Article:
4 May 2018

Mini Reviews: Free Comic Book Day 2018

This Saturday, May 5th, sees the 17th annual Free Comic Book Day. Those unfamiliar with the event should head to the official site – here we take a look at an advance selection of freebies that will be available at your local comic shop on the day. Of course, those of you in the same catchment area as us need to head over to Paradox in Poole where Andy H will have available not only the comics reviewed below but many more besides! Get there early to avoid disappointment!

Writers: Jason Aaron & Ta-Nehisi Coates
Art: Sara Pichelli, Justin Ponsor, Lenil Francis Yu, Gerry Alanguilan & Sunny Gho
Marvel $0.00

Matt C: New creative teams are arriving for Avengers and Captain America, and based on this freebie they will both warrant investigation. The Avengers preview involves a meeting between Odin and the Black Panther, refers back to the ‘Caveman Avengers’ introduced in the Marvel Legacy one-shot, and promises epic storytelling on the horizon. Following his recent issues on Mighty Thor, Jason Aaron is clearly the right man for the job. With Ta-Nehisi Coates in the writer’s seat for Captain America, a more politicised approach to the Sentinel of Liberty was expected, and that’s borne out here in an impressive manner. Historically, the best Cap tales have had a political angle (would you expect anything less for this particular character?), so this intro bodes well for the latest run. 8/10

Writer: Brian K. Vaughan
Art: Marco Martin & Muntsa Vicente
Image $0.00

James R: This is one of the highlights of FCBD 2018. Many comic companies use the day to repackage old material, or give the readership just teasers of  series to come, but Barrier certainly isn't either of those. This issue is a 52-page blockbuster opening chapter that would be my pick of the week even if it was a full-priced issue. As with their rightfully-lauded collaboration, The Private Eye, Vaughan and Martin's new series was originally available online, but as an old-school traditionalist I loved having this issue in a physical form - and what a first issue it is! Presented in a landscape format, giving the book a widescreen, cinematic feel, Barrier tells the story of Texas rancher Liddy, and Honduran Oscar, who is making a perilous journey to America with the hope of starting a new life. The way Vaughan and Martin intertwine these two stories before bringing them both together is masterful, and the issue culminates in one of the year's great unexpected twists. There's no reason not to pick up Barrier, and you should certainly give this wonderful new series a chance. 9/10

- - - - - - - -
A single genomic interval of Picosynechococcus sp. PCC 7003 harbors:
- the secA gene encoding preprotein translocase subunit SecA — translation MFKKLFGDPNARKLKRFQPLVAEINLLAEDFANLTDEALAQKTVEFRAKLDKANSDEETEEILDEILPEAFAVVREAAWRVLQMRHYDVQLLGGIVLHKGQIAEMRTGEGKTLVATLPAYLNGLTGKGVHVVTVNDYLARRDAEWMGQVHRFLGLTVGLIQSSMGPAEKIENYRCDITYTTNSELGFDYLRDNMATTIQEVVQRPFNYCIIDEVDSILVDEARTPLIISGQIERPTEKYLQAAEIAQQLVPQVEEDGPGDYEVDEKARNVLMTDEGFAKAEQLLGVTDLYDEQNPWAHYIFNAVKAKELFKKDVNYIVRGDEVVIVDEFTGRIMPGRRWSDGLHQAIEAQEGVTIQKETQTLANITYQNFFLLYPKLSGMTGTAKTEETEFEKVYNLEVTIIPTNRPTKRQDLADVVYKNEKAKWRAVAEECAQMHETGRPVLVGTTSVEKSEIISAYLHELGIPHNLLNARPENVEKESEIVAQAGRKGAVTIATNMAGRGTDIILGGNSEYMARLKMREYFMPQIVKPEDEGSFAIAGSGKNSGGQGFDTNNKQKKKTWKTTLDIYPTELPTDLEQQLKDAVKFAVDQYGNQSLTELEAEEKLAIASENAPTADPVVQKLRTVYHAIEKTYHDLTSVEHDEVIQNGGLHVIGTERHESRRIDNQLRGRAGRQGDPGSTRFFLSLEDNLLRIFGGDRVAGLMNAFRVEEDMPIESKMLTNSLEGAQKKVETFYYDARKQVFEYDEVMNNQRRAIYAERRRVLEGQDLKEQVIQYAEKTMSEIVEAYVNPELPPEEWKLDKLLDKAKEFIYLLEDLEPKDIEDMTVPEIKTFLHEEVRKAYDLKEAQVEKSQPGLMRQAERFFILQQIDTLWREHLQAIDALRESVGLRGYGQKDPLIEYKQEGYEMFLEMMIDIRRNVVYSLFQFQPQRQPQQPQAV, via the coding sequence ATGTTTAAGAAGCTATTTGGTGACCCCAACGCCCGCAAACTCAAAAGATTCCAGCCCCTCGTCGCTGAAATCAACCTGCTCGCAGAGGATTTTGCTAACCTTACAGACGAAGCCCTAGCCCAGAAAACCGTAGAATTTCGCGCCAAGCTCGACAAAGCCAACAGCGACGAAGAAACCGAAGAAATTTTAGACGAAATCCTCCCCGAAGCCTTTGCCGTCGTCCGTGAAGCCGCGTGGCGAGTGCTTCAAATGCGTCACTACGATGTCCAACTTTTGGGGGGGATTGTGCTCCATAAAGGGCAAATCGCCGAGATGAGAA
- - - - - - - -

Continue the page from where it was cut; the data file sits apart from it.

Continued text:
Writer: Don Handfield, James Haick III
Art: Rafael Loureiro, Dijjo Lima
Scout Comics $0.00

Jo S: Diego is a loser, dreaming of dating the High School cheerleader, working in a music store in a giant mall, but the resurfacing of some family history has changed his financial position substantially and he now has enough cash to start to change his future. Styled like a corny teen drama about the social outcast who somehow gets powers or influence and changes his lot in life while everyone learns a valuable lesson, this actually has a little more bite to it: the source of Diego’s cash comes with strings attached and a couple of poor decisions may make his path to his dream a little more bumpy than expected. The art is cute and the ‘80s setting appealed to me with its Kung Fu arcade games and retro digital watches so I enjoyed this as a great example of a modern classic story. 7/10

Writers: Cullen Bunn & Brian Hurtt
Art: A.C. Zamudio & Carlos N. Zamudio
Oni Press $0.00

Matt C: A sequel of sorts to the epic supernatural western The Sixth Gun or, at least, it’s set in the same universe. Not that you’d really glean that from this taster issue, so essentially you can consider it a ‘jumping on point’. Cullen Bunn thrives in this kind of setting, pushing damaged individuals into weird and unholy situations; gunslinging and demons has proven to be a potent mix for him. The art approaches the same ‘look’ as The Sixth Gun, but retains its own identity, and perhaps the only drawback at this stage is that none of the characters really make an indelible mark. It’s early days though, and it’s worth seeking it out as a teaser for the incoming series. 7/10

Writer: Andrew Robinson, Joelle Sellner & Jeff Lemire